SEIKA GHAVIDEL (GRADE 11)
In our society, people are judged on a numerous amount of things: physical appearances, fashion sense, academic performance, etc. But when did there exist a line between ‘bad’ and ‘good’ music? Of course what is ‘bad’ and ‘good’ is completely subjective, but most adolescents agree that what is considered ‘bad’ is any and all mainstream or pop music, while ‘good’ music tends to lean towards rap, hip-hop, or R&B. This, however, oversimplifies the phenomenon as a whole, and when looked at closer, the roots of these judgements become clearer.
Mainstream music tends to almost always be pop. Pop music is bright, catchy, and lends itself to be the melody that is stuck in your head during class. Popular artists such as Taylor Swift, Adele, Justin Bieber, and Katy Perry are all widespreadly associated with the term pop. This specific genre of music is written with the intent of being consumed by the masses. Of course, part of what makes something ‘cool’ is the exclusiveness of it all. Therefore, when millions of people around the world are listening to the same Ariana Grande single, it becomes almost shameful to admit to singing along to it in the shower. Additionally, many argue that pop music is essentially void of any meaningful lyrics and is a recycling of the same sounds. Others argue that music does not always need to be making a statement or be completely original to be ‘good.’ Both arguments are valid, but taking a step back, another important observation to make is that most pop artists tend to be white. This isn’t necessarily problematic, but rather something to take note of.
On the other side of the of the spectrum is what is considered ‘good’ music, which lends itself to most often times be rap, hip-hop, or r&b. Some of the most famous artists associated with these genres are Drake, Kendrick Lamar, J. Cole, Kehlani, and Chance the Rapper. The reality of it however, is that these genres are widely popular among millions of people around the world, yet unlike pop have still managed to retain their ‘cool’ factor. This raises the questions of why and how? Some say that rap music specifically almost always has a message or purpose, contrary to most pop. This appealing aspect in itself makes rap ‘good’ music as opposed to the latter. Others would say that the separation between ‘good’ and ‘bad’ music is merely chance and the way things played out. This, however, is not the case.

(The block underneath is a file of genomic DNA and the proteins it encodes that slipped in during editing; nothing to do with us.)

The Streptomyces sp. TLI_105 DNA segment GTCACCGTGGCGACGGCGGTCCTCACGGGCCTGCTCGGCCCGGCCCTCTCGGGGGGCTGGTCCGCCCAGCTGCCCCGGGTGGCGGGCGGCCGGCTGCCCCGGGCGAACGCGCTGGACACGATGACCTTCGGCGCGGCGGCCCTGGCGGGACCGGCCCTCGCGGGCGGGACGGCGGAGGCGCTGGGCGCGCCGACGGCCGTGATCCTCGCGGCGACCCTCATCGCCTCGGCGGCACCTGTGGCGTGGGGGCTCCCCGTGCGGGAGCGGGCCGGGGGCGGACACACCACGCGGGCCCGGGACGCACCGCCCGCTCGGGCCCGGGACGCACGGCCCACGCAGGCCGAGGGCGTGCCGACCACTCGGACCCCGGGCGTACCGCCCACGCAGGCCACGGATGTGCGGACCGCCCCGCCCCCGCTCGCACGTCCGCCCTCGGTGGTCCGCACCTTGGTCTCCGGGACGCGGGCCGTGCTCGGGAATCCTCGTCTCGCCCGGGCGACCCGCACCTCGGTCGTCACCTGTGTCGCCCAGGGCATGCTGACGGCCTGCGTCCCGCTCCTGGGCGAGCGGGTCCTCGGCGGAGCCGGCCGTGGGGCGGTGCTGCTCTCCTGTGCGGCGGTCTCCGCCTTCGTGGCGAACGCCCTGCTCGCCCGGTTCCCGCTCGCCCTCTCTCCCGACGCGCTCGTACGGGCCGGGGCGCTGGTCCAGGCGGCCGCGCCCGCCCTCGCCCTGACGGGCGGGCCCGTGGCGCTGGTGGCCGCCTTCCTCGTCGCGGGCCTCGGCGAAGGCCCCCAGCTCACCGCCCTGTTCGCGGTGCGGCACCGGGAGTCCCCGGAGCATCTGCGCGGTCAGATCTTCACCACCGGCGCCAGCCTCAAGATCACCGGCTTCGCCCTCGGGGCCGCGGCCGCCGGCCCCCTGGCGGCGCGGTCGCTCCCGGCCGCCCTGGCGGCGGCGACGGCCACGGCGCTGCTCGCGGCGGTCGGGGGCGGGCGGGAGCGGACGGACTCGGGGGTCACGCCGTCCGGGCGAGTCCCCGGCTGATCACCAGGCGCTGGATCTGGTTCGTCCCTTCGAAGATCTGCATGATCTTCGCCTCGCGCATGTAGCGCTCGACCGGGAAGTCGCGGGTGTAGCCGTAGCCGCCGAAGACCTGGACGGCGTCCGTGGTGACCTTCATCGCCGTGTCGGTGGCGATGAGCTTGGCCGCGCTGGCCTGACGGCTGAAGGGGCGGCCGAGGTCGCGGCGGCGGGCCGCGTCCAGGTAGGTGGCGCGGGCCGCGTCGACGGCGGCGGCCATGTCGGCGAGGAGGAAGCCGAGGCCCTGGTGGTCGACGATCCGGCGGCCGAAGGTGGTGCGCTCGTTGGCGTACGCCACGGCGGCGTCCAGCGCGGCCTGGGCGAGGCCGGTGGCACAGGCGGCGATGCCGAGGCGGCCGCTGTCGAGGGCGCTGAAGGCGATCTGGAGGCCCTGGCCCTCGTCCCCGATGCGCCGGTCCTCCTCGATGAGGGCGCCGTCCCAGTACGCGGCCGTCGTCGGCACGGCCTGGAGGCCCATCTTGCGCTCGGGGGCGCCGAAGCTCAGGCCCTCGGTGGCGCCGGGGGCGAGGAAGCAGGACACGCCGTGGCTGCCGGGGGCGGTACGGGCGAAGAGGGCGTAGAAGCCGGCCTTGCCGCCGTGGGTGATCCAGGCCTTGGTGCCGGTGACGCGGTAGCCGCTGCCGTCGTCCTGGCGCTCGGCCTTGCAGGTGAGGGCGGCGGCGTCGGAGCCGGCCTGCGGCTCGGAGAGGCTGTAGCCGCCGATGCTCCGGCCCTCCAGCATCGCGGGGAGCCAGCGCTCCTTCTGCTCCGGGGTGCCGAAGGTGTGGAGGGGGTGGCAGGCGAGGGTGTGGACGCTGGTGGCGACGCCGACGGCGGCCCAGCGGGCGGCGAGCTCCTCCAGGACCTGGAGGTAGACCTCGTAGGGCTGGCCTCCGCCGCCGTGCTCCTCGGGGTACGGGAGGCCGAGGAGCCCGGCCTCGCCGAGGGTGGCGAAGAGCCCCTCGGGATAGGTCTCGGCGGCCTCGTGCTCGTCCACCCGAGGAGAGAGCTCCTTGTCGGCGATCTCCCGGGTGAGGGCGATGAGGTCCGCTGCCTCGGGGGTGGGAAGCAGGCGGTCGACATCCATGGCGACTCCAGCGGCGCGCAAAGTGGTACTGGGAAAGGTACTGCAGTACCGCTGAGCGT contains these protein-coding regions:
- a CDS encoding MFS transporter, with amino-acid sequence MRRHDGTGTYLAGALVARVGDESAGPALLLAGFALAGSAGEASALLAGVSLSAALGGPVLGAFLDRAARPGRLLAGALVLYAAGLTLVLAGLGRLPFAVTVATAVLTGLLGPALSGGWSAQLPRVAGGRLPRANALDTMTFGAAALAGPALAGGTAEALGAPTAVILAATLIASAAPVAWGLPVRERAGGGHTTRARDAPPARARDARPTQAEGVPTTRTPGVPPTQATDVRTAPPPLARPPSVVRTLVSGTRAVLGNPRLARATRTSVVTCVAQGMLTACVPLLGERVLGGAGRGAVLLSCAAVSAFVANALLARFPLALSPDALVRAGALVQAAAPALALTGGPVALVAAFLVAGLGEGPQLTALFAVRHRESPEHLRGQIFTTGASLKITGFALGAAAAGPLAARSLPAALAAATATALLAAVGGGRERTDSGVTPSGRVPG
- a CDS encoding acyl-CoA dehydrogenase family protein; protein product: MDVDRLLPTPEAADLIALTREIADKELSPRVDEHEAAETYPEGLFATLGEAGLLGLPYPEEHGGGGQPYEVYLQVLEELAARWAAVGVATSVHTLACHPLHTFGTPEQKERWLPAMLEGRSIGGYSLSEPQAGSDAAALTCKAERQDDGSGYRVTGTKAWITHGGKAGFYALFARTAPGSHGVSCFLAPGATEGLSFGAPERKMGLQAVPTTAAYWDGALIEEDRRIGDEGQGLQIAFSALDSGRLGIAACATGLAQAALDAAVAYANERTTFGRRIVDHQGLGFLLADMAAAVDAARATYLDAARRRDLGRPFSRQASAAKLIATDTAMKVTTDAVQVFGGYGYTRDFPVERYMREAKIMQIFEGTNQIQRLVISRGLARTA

The genres that have rose to popularity and that are known to be ‘cool’ have been genres that originated with black artists and culture. What is ‘cool’ music is in reality music appropriated from black artists and styles. Taking a broader look, this occurrence can be seen everywhere. It is not a new concept that black culture has become the new ‘it’ thing to do. The new way to do your hair. The new way to wear your clothes. The new way to talk. The new way to listen to music. The new way to identify. This however is not acceptable. Culture is not simply a trend, a mere fad that will pass after one decides it isn’t ‘cool’ enough.
It is not to say one cannot listen to some Childish Gambino without being insensitive, but rather they should recognize that rap, as well as other similar genres, was a genre born out of struggle. And, as Amandla Stenberg put it, if our society appreciated and loved black people even half as much as we do black culture, we’d all be much better off.
Photo credit: The Odyssey